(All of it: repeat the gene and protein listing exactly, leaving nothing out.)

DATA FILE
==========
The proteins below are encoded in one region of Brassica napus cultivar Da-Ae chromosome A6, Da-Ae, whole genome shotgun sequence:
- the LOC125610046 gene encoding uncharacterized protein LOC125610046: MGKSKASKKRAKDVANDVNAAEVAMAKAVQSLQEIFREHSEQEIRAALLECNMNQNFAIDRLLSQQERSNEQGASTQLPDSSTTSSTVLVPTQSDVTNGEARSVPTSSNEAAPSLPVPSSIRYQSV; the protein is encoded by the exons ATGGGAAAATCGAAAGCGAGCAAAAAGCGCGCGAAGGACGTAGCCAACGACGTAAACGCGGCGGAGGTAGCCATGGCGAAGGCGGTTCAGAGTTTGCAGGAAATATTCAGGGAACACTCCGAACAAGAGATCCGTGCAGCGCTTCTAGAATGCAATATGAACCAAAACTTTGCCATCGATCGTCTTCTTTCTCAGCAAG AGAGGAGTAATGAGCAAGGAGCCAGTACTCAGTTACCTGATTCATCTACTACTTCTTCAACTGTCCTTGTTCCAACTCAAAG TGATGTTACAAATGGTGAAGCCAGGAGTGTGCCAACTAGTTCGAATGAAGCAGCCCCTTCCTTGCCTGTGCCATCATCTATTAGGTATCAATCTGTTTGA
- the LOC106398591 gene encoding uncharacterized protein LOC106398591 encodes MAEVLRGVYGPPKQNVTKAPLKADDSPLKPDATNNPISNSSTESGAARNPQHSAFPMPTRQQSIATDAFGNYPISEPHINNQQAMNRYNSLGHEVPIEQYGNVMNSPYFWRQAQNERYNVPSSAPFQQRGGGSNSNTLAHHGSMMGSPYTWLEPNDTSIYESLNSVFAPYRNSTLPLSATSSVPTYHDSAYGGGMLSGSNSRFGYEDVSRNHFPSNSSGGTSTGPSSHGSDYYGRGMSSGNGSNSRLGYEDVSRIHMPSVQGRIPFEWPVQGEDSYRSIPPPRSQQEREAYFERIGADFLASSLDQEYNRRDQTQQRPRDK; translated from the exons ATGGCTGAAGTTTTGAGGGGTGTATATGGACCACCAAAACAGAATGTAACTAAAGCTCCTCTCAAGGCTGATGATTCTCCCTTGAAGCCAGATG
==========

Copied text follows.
The proteins below are encoded in one region of Brassica napus cultivar Da-Ae chromosome A6, Da-Ae, whole genome shotgun sequence:
- the LOC125610046 gene encoding uncharacterized protein LOC125610046: MGKSKASKKRAKDVANDVNAAEVAMAKAVQSLQEIFREHSEQEIRAALLECNMNQNFAIDRLLSQQERSNEQGASTQLPDSSTTSSTVLVPTQSDVTNGEARSVPTSSNEAAPSLPVPSSIRYQSV; the protein is encoded by the exons ATGGGAAAATCGAAAGCGAGCAAAAAGCGCGCGAAGGACGTAGCCAACGACGTAAACGCGGCGGAGGTAGCCATGGCGAAGGCGGTTCAGAGTTTGCAGGAAATATTCAGGGAACACTCCGAACAAGAGATCCGTGCAGCGCTTCTAGAATGCAATATGAACCAAAACTTTGCCATCGATCGTCTTCTTTCTCAGCAAG AGAGGAGTAATGAGCAAGGAGCCAGTACTCAGTTACCTGATTCATCTACTACTTCTTCAACTGTCCTTGTTCCAACTCAAAG TGATGTTACAAATGGTGAAGCCAGGAGTGTGCCAACTAGTTCGAATGAAGCAGCCCCTTCCTTGCCTGTGCCATCATCTATTAGGTATCAATCTGTTTGA
- the LOC106398591 gene encoding uncharacterized protein LOC106398591 encodes MAEVLRGVYGPPKQNVTKAPLKADDSPLKPDATNNPISNSSTESGAARNPQHSAFPMPTRQQSIATDAFGNYPISEPHINNQQAMNRYNSLGHEVPIEQYGNVMNSPYFWRQAQNERYNVPSSAPFQQRGGGSNSNTLAHHGSMMGSPYTWLEPNDTSIYESLNSVFAPYRNSTLPLSATSSVPTYHDSAYGGGMLSGSNSRFGYEDVSRNHFPSNSSGGTSTGPSSHGSDYYGRGMSSGNGSNSRLGYEDVSRIHMPSVQGRIPFEWPVQGEDSYRSIPPPRSQQEREAYFERIGADFLASSLDQEYNRRDQTQQRPRDK; translated from the exons ATGGCTGAAGTTTTGAGGGGTGTATATGGACCACCAAAACAGAATGTAACTAAAGCTCCTCTCAAGGCTGATGATTCTCCCTTGAAGCCAGATG